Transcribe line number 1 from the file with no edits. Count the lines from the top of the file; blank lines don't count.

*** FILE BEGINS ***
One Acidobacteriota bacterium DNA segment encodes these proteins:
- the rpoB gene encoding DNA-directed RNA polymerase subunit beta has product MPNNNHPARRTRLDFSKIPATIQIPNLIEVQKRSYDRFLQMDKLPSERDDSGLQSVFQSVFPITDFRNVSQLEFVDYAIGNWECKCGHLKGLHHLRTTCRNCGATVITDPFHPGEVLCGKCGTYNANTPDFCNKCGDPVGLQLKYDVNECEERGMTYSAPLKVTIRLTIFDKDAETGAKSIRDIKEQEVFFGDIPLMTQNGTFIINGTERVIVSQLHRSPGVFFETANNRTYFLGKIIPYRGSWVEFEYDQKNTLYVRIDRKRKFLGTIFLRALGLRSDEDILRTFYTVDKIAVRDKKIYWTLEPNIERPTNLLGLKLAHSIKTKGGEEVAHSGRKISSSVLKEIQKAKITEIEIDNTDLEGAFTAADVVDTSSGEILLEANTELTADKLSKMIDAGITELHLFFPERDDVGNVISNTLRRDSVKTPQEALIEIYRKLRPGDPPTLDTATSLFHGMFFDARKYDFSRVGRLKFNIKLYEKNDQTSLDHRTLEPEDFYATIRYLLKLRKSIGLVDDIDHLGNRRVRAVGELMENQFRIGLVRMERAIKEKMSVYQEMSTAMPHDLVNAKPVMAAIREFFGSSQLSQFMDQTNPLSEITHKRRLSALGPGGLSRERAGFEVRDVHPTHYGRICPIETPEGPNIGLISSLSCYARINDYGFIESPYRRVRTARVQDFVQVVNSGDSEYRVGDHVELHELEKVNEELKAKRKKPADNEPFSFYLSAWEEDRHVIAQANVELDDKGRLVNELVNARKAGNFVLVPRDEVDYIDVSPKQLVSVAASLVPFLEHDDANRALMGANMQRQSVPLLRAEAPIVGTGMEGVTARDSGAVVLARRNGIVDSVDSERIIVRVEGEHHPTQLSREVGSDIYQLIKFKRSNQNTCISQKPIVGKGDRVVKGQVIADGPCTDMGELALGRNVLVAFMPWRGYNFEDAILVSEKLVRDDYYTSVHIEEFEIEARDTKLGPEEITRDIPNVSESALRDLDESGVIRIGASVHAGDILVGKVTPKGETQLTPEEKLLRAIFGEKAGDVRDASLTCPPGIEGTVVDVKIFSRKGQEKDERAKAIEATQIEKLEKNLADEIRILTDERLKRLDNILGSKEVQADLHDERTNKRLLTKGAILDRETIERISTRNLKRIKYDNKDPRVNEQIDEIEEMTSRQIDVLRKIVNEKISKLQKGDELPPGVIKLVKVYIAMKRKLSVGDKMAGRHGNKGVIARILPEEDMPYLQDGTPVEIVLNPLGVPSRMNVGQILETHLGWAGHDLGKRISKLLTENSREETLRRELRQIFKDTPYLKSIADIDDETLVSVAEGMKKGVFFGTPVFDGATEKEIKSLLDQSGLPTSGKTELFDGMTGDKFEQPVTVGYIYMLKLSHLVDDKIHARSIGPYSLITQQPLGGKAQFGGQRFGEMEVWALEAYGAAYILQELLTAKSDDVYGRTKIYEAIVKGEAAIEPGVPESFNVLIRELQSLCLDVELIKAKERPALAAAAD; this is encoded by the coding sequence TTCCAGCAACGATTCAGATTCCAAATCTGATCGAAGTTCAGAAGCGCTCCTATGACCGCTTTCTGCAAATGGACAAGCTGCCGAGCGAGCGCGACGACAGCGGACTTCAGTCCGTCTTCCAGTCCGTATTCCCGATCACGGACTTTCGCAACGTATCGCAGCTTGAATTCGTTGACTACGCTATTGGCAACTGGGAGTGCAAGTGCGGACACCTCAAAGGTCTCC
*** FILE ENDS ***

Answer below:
One Acidobacteriota bacterium DNA segment encodes these proteins: